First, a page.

With the data coming out from both sides of the Atlantic and simultaneously being presented back-to-back at the ASH meeting in 2017, I think everybody thought, “Wow! Gene therapy might really mean something now, it may actually be able to deliver.”

The response was simply amazing! People were writing to me from all over the world. It was picked up by the international press and was seen as a really good news story!


John Pasi on BBC Two's series, Trust Me, I'm a Doctor in 2017.
Amongst a host of media attention, John was interviewed by Dr Gabriel Weston in 2017 as part of BBC Two’s flagship health and medicine series, Trust Me, I’m a Doctor, about the gene therapy clinical trials for haemophilia.


7) Do you feel there is still the same level of hype around gene therapy for haemophilia a year on?

I suspect there aren’t going to be any massive leaps forward or huge media splashes again for a little while. You could say we’re in a plateau of productivity as illustrated by something called the Gartner Hype Cycle.

This tracks the progress of emerging technology trends. When a new concept comes along, you get hugely inflated expectations, so the graph goes shooting up. But as you discover things not working as predicted, the graph plummets to the bottom. This is the trough of disillusionment. Then, as people slowly get results and understand more about the challenges at hand, progress plateaus.

Gene therapy has been on a similar cycle: it reached the top at the start of the ‘90s, collapsed in the 2000s because everything anybody did never really delivered, but then has gradually regained its credibility. It was Prof. Nathwani and Prof. Tuddenham’s publication in 2011 that ‘relit the fire,’ so to speak, and encouraged others to push research in this area.

Right now, we’ve got a steady accumulation of really solid data, which is going to be for everybody’s benefit; understanding what we can do for people living with haemophilia, ensuring its safety and durability, and how we’re going to realistically deliver it in clinical practice.


8) How are the gene therapy clinical trials for haemophilia progressing at your centre?

We’re trying to expand patient numbers for the phase 3 studies and iron out some of the questions still unanswered from the phase 1/2 data, including the variability and predictability of factor levels. But recruitment is challenging.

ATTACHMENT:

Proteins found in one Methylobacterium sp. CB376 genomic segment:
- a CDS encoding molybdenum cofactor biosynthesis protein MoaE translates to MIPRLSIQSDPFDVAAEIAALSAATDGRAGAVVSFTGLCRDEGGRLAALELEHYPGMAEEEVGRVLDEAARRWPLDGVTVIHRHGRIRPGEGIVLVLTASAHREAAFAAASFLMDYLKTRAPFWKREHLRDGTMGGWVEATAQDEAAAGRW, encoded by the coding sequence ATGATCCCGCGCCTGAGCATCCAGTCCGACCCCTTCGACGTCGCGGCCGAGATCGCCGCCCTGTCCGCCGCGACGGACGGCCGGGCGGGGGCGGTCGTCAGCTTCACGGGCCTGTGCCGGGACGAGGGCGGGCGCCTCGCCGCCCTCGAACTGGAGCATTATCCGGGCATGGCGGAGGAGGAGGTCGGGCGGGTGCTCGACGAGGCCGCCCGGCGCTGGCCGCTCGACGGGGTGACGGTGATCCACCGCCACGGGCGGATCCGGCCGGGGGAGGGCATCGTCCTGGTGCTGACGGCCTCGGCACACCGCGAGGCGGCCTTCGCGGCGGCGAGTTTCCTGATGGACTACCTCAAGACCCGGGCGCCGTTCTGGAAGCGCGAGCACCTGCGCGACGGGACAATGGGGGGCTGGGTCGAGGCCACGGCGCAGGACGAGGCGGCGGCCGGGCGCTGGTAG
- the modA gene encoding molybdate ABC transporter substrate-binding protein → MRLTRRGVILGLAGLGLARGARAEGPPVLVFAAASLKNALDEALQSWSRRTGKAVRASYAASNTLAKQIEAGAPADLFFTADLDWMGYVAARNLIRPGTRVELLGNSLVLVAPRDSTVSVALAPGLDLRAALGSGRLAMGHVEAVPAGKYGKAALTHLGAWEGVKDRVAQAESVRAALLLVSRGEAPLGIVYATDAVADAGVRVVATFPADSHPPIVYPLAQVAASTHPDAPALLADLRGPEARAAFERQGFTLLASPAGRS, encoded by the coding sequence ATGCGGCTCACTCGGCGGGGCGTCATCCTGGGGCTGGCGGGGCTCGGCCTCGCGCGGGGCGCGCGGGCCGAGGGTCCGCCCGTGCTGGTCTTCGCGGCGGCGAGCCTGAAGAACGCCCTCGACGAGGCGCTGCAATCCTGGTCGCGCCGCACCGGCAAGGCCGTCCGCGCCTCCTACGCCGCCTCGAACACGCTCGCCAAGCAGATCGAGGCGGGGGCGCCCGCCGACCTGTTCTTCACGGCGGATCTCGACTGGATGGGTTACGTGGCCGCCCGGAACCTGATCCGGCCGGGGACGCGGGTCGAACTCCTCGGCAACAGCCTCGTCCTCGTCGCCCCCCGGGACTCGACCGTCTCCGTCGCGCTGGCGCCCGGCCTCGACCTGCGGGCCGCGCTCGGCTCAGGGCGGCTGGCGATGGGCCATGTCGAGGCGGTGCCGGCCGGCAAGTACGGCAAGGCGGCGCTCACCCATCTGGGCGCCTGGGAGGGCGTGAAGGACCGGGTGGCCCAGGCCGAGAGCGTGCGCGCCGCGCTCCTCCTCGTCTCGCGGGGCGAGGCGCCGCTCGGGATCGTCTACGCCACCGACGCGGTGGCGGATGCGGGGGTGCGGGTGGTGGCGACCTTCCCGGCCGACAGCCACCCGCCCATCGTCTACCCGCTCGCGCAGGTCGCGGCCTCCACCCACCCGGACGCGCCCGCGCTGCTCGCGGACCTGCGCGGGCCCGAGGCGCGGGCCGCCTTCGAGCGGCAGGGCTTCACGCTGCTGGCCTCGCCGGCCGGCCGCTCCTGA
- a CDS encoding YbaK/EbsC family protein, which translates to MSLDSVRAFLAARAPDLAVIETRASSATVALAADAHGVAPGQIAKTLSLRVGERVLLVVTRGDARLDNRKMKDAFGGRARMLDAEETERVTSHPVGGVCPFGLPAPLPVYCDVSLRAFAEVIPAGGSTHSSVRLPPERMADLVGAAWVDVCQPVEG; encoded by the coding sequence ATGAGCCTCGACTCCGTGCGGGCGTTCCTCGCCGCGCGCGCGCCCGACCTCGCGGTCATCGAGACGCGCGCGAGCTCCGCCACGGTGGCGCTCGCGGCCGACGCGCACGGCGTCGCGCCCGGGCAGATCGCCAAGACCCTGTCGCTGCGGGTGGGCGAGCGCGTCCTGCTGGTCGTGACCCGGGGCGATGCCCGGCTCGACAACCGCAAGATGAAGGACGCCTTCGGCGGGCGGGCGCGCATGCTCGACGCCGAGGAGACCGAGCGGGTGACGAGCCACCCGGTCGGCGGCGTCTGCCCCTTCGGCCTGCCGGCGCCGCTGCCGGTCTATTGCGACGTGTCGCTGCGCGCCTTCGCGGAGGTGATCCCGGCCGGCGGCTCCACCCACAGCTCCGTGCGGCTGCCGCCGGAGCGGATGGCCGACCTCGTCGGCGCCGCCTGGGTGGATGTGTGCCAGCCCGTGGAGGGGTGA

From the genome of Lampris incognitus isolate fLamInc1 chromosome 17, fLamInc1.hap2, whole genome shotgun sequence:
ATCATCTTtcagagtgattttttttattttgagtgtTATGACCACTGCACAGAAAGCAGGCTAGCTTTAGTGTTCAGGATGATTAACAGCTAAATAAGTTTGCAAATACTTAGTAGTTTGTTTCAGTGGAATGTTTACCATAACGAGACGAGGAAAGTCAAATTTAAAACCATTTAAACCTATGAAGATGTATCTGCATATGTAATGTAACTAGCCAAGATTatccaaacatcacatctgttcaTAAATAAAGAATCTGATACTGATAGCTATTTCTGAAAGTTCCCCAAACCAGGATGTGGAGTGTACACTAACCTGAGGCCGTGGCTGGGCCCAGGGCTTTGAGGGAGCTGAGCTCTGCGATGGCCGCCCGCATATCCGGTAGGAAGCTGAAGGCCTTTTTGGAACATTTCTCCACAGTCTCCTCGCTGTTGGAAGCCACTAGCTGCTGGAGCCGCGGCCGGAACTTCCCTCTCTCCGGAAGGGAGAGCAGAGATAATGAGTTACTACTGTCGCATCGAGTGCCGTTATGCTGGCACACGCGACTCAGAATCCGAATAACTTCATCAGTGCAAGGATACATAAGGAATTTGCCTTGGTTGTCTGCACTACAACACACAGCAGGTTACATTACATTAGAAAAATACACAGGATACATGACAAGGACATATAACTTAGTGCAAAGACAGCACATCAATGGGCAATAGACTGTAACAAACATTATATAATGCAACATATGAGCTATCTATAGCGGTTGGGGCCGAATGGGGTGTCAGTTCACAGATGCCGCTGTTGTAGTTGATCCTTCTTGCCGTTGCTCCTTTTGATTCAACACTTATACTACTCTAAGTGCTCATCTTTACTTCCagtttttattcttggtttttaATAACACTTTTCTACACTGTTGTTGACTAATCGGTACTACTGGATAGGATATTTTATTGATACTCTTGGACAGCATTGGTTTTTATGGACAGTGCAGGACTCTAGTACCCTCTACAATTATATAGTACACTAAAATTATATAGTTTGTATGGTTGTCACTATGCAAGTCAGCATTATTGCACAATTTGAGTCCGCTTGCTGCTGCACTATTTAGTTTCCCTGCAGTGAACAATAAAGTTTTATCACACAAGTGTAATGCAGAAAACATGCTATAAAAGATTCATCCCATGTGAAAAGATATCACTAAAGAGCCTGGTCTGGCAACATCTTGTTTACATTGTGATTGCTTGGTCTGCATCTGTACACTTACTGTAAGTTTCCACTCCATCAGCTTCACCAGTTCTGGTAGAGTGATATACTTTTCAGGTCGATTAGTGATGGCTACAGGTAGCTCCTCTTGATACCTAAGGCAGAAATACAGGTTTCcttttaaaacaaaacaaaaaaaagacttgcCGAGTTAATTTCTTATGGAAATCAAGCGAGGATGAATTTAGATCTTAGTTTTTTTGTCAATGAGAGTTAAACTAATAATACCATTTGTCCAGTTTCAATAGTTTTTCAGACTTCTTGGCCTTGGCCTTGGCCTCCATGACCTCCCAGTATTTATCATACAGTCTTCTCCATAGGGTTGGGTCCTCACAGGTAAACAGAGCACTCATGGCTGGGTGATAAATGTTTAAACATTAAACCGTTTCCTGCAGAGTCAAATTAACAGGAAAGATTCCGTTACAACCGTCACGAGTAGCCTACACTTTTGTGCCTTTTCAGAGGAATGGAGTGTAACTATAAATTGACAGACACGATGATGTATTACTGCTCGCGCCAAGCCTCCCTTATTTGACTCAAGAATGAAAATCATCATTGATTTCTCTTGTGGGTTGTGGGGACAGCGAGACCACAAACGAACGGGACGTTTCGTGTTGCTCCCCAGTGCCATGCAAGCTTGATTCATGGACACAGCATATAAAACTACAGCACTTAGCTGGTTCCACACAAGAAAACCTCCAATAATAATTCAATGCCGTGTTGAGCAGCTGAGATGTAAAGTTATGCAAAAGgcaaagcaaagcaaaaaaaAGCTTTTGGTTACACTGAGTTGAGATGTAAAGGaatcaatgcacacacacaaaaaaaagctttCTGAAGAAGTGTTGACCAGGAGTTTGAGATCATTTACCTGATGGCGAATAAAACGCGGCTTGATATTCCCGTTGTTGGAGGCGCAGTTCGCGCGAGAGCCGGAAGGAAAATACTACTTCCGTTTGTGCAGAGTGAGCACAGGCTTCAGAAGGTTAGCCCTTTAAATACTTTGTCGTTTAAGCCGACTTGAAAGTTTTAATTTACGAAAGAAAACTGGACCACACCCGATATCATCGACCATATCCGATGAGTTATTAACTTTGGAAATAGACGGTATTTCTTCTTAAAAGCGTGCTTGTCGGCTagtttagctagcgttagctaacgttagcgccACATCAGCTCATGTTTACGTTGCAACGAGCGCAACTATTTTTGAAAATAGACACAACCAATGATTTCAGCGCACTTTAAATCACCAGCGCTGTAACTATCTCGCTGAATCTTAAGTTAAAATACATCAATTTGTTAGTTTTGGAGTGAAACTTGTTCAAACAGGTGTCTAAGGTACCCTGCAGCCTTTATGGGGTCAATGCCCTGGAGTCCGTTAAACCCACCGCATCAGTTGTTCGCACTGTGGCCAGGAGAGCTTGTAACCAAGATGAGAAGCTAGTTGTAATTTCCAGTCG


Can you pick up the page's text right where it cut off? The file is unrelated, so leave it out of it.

Gene therapy for haemophilia is a really crowded field right now. Lots of companies are competing and anybody that volunteers for a gene therapy – should it not meet expectations – cannot then be considered for another with the current technology. So, they’re taken out of the recruitment ‘pool’ as it were.

It’s a big decision for the individual and their family because it’s potentially a one-off and there are still unknowns. You have to decide if you’re happy with the trials available today, or want to wait until something more effective comes down the line, if it ever does. Things might be very different, say in 10 years time, but at this moment, you only get ‘one bite of the cherry.’

The cohort that first went through gene therapy programmes had an amazing spirit of altruism. They didn’t know if it was going to work or not but understood they were helping science. The community owes them a great debt.


9) Do you see gene therapy as the ‘be all and end all’ for haemophilia?

Haemophilia’s not all about gene therapy today. It’s looking to expand opportunities. Gene therapy’s a tall poppy in the field but there are and will be other great therapies.

We are already anticipating the next generation of bispecific antibodies7 and we still have other novel, rebalancing therapies to come like RNAi suppression,8 anti-TFPIs9 and Serpin-PC.10 These are just the ones I’m aware of. There are other technologies a bit more under wraps that we’re still yet to hear about.